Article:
I don't mind emoticons or short-code in my email. Given the de-empathizing nature of email and many classic digital communication forms, I appreciate some symbology to help me understand the tone and mood of a message. Despite my appreciation for the emoticon, I don't encourage my students to use them with other instructors, unless said instructors initiated emoticon use.
In many cases, my students tell me that no one ever showed or told them how to write email: They were just expected to know. After writing the improved email—let's call it the "sweet" email—we contrast the syntax and structure of both examples in order to better understand how to write email for intended audiences.

As I've reflected on this exercise, it occurred to me that teaching email structure is not something I come across in first-year writing, yet it is the exact time it should be taught. Students move out of first-year writing, take their still burgeoning knowledge, and apply them in other courses. So, why wouldn't email structure be part of that set of knowledge?

It seems a great disservice to send students out of first-year writing without at least some guidance on how to communicate with their instructors and other professionals. I explain this position to my students, and I'm usually greeted with a sea of nodding heads: They agree. Moreover, waiting until a business or technical writing course to examine the email genre is too late. If I have to listen to one more non-writing instructor complain about how students can't even write an email, I might just dance naked in Times Square.

Introducing a discussion of email into first-year writing wouldn't be that difficult. It doesn't even need to be major coursework. First-year writing is already a place where genres are explored, analyzed, and employed. Inserting email into the curriculum would give first-year writing students practice in a practical genre, which they are required to use throughout their college and future professional careers.

Image courtesy of xkcd // CC-BY-NC

I know some instructors get irritated with their students when it comes to email; this includes writing instructors. But, instead of getting irritated about the inability of an 18 year old student to write an email, we should take the opportunity to show what is expected of them. Importantly, in the first-year writing classroom, we must allow students to send us poorly structured email. Students need a safe space and a safe person who will coach them and not deride them.

This applies to anything in the first-year writing classroom, but we often take email for granted. We expect students to already know. We expect students to enter our classrooms and clearly understand how to digitally interact with professionals. If they fail our expectation, students are docked or chastised. This should never be the case.

The digital immigrant/digital native binary is a false one. Often, we all poke around in the dark in this highly digital age. That's part of the learning experience, and while generational issues abound, learning is a process for everyone. Understanding email isn't a given, so we need to help students understand it.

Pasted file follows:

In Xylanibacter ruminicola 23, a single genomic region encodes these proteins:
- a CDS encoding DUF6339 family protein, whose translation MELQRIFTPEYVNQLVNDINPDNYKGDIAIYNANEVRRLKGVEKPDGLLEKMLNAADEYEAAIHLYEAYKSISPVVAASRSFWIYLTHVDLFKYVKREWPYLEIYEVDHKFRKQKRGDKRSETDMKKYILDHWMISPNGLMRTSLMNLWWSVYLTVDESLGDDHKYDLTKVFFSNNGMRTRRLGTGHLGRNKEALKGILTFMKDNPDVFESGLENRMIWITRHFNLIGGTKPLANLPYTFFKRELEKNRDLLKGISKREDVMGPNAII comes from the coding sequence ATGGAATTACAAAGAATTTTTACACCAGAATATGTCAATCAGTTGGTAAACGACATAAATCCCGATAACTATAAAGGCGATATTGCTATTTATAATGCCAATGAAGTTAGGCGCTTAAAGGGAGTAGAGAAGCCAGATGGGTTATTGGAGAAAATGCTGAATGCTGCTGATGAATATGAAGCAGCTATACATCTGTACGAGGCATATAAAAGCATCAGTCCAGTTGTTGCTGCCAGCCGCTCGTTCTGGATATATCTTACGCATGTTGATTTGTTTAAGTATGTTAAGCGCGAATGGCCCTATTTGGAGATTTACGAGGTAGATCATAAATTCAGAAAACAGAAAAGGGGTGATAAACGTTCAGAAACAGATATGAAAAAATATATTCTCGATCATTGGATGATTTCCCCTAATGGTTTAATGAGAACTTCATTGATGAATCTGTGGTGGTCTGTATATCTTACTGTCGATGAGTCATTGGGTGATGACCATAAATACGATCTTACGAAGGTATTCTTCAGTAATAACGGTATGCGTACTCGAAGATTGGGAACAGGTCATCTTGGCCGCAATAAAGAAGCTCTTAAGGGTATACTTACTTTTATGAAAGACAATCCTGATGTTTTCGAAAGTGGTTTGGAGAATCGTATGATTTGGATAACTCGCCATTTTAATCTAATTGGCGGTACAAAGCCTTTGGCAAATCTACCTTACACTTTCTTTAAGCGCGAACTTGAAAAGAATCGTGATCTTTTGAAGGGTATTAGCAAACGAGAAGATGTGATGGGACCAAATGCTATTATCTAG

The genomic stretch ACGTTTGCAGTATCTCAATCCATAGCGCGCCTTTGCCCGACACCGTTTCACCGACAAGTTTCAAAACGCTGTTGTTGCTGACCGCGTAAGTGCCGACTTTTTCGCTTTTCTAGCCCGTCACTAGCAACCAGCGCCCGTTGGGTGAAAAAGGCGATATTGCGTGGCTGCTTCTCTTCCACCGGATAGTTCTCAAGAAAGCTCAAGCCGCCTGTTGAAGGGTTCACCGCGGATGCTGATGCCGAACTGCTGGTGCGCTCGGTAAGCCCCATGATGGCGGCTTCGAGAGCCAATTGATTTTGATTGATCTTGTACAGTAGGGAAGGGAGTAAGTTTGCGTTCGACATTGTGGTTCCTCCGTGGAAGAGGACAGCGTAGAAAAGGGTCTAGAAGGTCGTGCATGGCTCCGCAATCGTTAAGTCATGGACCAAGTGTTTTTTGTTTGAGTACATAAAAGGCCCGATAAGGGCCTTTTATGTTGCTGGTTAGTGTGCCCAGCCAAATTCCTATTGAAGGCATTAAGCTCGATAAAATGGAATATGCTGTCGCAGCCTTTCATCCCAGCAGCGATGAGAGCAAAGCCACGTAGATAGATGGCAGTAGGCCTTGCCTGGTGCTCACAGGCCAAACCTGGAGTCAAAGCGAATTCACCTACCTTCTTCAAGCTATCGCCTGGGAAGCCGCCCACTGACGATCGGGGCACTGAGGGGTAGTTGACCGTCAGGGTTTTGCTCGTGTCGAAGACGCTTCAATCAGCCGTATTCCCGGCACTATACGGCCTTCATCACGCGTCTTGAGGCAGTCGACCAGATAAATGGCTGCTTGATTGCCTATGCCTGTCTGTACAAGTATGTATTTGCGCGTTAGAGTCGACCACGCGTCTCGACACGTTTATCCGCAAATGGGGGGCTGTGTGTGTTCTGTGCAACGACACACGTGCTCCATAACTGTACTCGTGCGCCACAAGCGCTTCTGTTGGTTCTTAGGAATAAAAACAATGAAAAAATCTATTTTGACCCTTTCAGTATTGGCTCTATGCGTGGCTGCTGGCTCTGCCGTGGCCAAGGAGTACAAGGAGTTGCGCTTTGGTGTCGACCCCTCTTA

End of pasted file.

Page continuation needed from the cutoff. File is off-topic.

We need to relate to students that email should always have at least the following:

  1. Clear subject line.
  2. A salutation.
  3. Concise and on topic message.
  4. A sign-off with a name and class section (if needed).

I don't think integrating these genre conventions into first-year writing (or any first-year course) will be difficult. Email is one of the most practical digital communication venues available, and we should help students master its use. From my experience, they'll be grateful for the guidance in their first year rather than their final year.

This post is a contribution to HASTAC's Pedagogy Project.

A version of this post appeared on my personal website.



I enjoyed your blog entry and have linked to it from "Effective E-mail Messages" which is part of my Resources for Researchers.  "Effective E-mail Messages" is a handout which is released under a Creative Commons license.  I have also shared your blog with colleagues via Facebook.


What a fantastic idea! I will be using this in the future- thanks! 


I think you make some excellent points here about the need to teach these practical genres in the first-year writing classroom.  We often assume that our students send emails so often that they already know how to structure a professional, clear Email message versus an informal one. But I often find that my students actually don't use e-mail that much anymore.  Many of them communicate through texting, Twitter, Facebook, Tumblr, etc., and Email is something they only use for school.  I like the idea of taking some class time to breakdown what it means to compose a crisp, professional Email.  Thank you for the tips.


I was struck by the compassionate and practical tone you adopt here. I'm convinced that teaching email in first-year writing will give students an advantage across the curriculum. But then... why not have lessons on web etiquette more generally? If students communicate through "texting, Twitter, Facebok, Tumblr" and these forms are increasingly a part of their post-college professional experiences, perhaps a short unit on web writing might be called for?